Senate Defeats Effort to Void CSAPRNovember 10, 2011
The Senate voted down a Republican proposal to nullify the EPA’s Cross-State Air Pollution Rule (CSAPR), with the measure falling by a vote of 41-56.
The EPA's final cross-state rule requires 27 states, including Wisconsin, to reduce interstate transport of nitrogen oxides and sulfur dioxide from power plants with the goal of helping downwind states meet national ambient air quality standards for ozone and fine particulate matter.
Senator Rand Paul (R-Ky.) brought a resolution that would end CSPAR under the Congressional Review Act, which allows Congress to disapprove an agency rule within a certain period of time. If such a measure passes, the agency can neither enforce the rule nor promulgate any similar rule until authorized by Congress. Congressional Review Act measures are not subject to filibuster in the Senate, and therefore need only a simple majority vote to pass.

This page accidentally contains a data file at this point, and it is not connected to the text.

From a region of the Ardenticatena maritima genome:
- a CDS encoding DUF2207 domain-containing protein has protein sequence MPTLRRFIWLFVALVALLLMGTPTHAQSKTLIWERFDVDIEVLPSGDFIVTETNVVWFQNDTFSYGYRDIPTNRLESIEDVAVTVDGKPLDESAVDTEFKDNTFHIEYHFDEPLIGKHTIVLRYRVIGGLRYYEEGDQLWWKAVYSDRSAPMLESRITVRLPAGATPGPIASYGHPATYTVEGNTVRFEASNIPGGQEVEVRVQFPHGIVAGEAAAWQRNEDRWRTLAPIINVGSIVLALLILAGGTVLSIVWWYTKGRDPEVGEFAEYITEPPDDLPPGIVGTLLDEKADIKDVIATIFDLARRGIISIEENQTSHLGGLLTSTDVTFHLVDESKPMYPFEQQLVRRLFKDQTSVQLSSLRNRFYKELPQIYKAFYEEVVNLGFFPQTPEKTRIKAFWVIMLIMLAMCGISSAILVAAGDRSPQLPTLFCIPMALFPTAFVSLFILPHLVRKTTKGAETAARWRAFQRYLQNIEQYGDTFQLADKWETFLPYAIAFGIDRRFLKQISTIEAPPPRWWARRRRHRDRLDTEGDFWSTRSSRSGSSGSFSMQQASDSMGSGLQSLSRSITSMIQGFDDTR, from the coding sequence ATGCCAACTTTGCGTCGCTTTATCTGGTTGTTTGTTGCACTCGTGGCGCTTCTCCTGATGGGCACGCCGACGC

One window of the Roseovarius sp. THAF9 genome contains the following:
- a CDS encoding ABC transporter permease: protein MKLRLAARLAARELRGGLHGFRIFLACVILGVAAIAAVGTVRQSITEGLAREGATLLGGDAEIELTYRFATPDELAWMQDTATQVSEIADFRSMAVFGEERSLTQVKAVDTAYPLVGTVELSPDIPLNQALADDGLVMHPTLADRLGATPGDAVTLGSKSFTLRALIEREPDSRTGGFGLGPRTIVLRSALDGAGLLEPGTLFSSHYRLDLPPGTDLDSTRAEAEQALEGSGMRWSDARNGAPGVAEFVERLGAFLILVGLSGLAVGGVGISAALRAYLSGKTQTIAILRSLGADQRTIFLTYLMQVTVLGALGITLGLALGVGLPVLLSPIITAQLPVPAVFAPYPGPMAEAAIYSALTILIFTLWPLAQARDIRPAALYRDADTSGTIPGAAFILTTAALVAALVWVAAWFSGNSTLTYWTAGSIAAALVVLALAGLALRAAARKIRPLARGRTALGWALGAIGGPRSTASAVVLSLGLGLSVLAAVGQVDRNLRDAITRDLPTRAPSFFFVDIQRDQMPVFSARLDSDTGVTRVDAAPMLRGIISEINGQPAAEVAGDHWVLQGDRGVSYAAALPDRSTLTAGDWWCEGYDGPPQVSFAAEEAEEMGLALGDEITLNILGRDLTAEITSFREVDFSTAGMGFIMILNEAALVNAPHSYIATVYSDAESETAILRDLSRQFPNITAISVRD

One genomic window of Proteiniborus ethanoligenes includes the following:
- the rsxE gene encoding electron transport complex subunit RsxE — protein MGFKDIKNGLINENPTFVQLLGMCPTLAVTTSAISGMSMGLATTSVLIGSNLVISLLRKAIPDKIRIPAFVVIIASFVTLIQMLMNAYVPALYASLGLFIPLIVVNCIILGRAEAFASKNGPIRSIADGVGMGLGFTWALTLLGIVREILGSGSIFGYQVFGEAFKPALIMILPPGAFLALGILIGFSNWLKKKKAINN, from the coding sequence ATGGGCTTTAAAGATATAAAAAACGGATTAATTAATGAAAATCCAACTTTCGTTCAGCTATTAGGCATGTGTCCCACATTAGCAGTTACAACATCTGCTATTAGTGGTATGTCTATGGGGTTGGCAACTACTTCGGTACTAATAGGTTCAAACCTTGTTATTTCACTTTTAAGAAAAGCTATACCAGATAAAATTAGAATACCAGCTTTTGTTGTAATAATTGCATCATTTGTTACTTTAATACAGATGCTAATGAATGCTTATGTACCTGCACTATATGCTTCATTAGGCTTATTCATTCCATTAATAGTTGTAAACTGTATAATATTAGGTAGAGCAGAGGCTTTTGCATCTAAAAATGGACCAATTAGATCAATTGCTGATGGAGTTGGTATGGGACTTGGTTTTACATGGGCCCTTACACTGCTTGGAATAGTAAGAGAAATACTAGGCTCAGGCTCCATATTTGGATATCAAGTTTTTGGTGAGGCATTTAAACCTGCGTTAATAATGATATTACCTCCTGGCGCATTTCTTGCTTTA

While Congress has had expedited procedures to rescind federal rules since passing the Congressional Review Act in 1996, it has voided only one federal regulation in the last 15 years: a Clinton administration ergonomics rules promulgated by the Occupational Safety and Health Administration that was nullified in 2001.
CSPAR is scheduled for implementation starting January 1st. Many utilities and states are challenging the rule in the courts, claiming the standards are too strict and the start date is too soon.
Additional information about the CSAPR rule is available on the Great Lakes Legal Foundation Regulatory Watch CSAPR webpage.
This post was authored by GLLF staff attorney Emily Kelchen.